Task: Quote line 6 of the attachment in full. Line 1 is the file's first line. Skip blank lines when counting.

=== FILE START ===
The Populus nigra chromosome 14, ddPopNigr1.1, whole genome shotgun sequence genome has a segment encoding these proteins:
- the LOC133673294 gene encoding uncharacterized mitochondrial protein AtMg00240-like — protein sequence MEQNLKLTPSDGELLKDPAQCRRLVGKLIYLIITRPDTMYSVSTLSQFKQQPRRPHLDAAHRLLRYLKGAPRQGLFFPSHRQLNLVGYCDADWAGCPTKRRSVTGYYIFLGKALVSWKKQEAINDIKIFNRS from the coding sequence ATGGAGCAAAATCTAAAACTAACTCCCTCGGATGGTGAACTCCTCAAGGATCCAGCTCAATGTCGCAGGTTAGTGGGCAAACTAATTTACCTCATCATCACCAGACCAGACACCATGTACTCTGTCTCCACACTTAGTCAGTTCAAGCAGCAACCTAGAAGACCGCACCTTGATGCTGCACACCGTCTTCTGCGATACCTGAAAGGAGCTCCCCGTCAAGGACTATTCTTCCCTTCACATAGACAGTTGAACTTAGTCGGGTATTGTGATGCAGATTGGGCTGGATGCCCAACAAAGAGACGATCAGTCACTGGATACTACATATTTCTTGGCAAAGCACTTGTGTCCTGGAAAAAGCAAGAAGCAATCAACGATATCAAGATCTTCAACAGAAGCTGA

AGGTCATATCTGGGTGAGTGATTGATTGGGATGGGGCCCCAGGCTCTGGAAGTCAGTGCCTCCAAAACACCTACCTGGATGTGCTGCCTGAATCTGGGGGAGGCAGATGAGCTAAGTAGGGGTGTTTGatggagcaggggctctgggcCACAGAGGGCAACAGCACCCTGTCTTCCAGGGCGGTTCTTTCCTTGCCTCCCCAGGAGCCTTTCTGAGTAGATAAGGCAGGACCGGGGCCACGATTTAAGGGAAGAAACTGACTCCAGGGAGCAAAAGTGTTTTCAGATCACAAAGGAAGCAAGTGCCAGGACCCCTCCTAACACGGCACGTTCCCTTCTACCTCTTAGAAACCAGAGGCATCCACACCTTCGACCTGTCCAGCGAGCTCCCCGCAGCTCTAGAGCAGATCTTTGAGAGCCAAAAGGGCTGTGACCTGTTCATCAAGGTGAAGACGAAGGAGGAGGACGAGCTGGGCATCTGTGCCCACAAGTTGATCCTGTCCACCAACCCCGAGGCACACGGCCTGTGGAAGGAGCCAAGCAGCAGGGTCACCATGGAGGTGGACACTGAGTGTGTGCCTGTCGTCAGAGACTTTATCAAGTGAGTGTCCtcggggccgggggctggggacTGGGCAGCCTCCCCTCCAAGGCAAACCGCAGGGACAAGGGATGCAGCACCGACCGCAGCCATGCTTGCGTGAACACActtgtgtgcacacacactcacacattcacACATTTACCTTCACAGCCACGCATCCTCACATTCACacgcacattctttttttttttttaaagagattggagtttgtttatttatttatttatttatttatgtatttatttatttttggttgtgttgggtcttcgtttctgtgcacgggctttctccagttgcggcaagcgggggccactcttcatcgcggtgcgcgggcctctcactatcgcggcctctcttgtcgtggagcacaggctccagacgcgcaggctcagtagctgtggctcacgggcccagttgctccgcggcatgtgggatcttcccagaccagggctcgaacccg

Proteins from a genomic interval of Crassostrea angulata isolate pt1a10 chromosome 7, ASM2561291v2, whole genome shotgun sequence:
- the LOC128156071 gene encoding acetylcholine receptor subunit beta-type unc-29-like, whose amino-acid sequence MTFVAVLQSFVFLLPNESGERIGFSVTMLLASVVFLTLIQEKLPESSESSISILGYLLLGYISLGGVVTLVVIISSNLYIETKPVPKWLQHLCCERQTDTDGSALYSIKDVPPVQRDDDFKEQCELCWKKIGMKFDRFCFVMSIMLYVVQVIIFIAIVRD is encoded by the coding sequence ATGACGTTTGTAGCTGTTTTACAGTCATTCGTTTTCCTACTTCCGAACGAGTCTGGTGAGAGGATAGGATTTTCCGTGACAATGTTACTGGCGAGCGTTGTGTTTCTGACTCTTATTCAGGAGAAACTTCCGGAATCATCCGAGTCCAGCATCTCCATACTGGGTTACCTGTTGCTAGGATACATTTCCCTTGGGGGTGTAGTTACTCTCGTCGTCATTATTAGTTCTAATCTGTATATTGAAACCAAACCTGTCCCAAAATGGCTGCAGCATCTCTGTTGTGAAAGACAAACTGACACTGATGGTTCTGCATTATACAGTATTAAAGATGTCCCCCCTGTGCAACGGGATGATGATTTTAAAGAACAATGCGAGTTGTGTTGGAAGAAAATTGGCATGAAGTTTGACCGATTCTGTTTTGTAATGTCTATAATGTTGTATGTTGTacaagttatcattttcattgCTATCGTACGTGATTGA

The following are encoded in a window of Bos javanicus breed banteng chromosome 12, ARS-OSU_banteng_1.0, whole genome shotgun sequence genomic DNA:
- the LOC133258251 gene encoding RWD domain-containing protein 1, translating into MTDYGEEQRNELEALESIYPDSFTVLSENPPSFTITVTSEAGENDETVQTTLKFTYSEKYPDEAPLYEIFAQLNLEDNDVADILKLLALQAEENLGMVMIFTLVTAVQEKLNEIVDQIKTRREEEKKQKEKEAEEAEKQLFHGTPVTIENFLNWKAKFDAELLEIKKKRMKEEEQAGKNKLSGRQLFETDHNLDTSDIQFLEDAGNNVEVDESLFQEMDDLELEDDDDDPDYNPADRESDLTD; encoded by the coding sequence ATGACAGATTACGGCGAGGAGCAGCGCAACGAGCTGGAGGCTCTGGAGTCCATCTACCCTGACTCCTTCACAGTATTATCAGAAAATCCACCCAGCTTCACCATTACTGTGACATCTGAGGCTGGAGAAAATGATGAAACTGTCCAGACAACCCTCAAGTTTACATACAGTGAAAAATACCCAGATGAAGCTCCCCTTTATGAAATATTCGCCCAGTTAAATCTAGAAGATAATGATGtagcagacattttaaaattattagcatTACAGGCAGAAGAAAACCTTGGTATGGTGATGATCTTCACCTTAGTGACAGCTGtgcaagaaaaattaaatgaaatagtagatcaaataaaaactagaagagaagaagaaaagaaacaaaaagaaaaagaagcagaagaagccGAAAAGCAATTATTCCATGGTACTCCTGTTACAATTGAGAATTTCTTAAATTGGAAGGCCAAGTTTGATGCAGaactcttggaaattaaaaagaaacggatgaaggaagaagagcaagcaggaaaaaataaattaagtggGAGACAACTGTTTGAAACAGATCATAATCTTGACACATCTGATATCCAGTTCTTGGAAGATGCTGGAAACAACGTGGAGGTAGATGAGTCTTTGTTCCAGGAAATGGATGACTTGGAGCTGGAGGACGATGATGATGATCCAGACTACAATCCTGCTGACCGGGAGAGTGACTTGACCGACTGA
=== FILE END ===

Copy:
The following are encoded in a window of Bos javanicus breed banteng chromosome 12, ARS-OSU_banteng_1.0, whole genome shotgun sequence genomic DNA: